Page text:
Core also offers many instant-access features that add to the operating system’s fun interface. These include a one-click wallpaper changer, one-click 3D option, and the ability to control every aspect of Core’s performance with a few clicks.
The biggest difference that distinguishes the Core OS from MakuluLinux’s alternative LinDoz and Flash platforms is the way the Xfce desktop design works as the unique Core desktop. Core borrows heavily from the Xfce tweaking in Flash.
In numerous ways, Core’s desktop design blends some of the best features found in Flash’s use of Xfce and the forked Cinnamon environment that LinDoz uses. Still, all three editions remain unique operating systems in their own right.
With the Core edition, you can enable an option for auto-starting the screen-share application at boot-up. Or you can start the service manually when needed.
One of the little things that makes the three MakuluLinux distros artistically distinct is the wallpaper. The background images are stunning.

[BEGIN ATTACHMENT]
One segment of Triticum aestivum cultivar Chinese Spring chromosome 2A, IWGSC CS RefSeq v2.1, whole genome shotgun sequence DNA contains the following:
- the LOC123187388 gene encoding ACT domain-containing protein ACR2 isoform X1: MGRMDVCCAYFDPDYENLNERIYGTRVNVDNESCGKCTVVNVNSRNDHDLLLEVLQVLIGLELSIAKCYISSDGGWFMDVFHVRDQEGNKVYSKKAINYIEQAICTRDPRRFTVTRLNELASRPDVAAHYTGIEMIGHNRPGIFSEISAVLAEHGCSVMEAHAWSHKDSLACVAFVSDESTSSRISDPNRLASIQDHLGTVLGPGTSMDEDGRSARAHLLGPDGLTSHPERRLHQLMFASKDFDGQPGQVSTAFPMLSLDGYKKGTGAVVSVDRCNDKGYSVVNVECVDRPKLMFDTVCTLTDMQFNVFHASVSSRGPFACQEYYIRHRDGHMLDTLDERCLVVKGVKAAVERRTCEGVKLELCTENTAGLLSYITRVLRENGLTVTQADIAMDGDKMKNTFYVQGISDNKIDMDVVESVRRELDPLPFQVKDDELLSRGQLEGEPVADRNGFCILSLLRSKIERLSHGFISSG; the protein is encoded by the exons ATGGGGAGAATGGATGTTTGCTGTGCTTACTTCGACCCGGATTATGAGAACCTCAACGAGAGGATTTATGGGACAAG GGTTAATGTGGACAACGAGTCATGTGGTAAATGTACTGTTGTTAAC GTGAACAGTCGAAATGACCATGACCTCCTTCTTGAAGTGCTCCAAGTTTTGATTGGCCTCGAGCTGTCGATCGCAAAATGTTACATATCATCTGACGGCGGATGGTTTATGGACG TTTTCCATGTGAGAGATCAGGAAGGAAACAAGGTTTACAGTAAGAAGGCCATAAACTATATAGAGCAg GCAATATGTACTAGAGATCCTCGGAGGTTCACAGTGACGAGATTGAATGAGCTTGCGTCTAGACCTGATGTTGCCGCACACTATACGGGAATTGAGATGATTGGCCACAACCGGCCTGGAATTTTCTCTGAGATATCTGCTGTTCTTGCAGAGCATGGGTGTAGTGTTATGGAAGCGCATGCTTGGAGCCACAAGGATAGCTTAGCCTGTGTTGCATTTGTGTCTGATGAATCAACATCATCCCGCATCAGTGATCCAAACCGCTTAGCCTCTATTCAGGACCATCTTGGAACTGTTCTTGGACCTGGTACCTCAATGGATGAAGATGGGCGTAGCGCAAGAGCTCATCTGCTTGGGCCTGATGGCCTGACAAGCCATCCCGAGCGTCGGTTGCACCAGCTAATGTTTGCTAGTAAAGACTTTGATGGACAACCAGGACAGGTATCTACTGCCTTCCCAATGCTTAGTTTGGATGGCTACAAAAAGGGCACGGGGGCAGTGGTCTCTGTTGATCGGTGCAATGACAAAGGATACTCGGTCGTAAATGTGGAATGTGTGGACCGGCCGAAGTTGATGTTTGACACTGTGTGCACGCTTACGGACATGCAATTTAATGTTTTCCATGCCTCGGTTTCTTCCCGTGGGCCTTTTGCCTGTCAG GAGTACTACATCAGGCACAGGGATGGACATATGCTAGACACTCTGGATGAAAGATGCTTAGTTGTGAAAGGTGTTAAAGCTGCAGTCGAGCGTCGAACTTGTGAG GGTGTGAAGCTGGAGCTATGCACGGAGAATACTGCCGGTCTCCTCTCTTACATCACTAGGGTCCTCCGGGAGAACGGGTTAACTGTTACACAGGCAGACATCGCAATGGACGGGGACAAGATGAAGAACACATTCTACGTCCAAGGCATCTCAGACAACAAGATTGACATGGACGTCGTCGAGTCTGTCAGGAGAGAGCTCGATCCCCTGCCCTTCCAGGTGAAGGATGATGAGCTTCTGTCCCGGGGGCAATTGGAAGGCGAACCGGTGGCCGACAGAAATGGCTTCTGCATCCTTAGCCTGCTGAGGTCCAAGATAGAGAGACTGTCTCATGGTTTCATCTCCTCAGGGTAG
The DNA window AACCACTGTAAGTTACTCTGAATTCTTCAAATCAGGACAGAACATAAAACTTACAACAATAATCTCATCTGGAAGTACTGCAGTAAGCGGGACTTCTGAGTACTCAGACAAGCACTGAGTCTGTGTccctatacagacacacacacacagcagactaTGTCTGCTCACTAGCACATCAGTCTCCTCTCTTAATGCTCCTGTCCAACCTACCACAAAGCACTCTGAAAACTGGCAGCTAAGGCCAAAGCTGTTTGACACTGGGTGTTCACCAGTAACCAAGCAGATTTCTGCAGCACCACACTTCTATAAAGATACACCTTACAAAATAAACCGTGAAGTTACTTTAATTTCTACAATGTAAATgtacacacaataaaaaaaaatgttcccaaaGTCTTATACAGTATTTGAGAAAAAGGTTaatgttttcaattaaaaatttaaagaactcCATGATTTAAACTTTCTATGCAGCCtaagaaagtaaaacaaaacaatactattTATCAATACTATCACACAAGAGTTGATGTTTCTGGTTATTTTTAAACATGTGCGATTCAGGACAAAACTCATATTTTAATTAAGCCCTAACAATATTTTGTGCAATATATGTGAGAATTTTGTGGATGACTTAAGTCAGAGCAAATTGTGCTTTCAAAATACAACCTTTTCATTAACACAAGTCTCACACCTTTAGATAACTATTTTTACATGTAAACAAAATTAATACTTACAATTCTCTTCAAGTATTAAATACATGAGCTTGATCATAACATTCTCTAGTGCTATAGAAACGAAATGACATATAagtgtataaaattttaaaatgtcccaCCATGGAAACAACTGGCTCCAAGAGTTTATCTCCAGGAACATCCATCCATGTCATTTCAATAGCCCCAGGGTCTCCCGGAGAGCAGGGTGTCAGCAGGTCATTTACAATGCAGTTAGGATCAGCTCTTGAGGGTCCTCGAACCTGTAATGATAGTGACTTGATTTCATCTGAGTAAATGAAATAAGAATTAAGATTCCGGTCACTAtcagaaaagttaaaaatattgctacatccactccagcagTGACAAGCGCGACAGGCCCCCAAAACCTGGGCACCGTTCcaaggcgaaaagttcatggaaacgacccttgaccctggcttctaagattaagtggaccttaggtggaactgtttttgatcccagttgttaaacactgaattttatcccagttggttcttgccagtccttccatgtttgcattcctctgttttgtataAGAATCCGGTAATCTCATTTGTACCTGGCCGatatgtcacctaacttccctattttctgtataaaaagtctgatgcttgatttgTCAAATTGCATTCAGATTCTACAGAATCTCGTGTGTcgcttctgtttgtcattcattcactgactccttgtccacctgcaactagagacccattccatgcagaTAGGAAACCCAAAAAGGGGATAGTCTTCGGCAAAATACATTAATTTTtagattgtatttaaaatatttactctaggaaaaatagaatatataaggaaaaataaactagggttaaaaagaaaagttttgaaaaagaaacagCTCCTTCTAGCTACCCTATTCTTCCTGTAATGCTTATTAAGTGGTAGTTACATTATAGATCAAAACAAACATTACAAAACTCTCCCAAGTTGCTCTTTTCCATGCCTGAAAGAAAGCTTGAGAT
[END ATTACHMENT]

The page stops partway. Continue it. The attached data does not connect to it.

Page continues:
Core, Flash and LinDoz use the same Wallpaper Changer tool, but each has a unique set of scenery to display. Core’s wallpaper display scrolls across the top of the screen.
If you are a power user, you can fine-tune Core to your heart’s delight. If you are not into fiddling with settings, Core’s default configurations work fine.
One of Core’s more radical interface innovations is the new circular menu display. Application icons and launchers for system tools appear in a spin-wheel design displaying icons for each software category.
Fly over any icon in the circular array to have the contents of that category hang in a larger circle layered over the main menu display in the center of the screen. The menu system is also hot corner-based.
You trigger the new menu along with a few custom actions by mousing into the designated screen corners. Use the Hot Corner option in System Settings to set up your choices.
Core runs on the Linux 5.3xx kernel and has 3D support from built-in Compiz and the Emerald System. The mouse-driven gesture system with touchscreen support bring added capabilities to this distro.
Other goodies include 23 beautiful theme variations with icon sets and mouse cursors to match. It comes with huge driver support out of the box.
Navigating Workspaces an Issue
I found the changes to Core’s handling of virtual desktops to be a side step if not a full step backward. Core has no panel applets. That means you have no access to a convenient workplace switcher applet.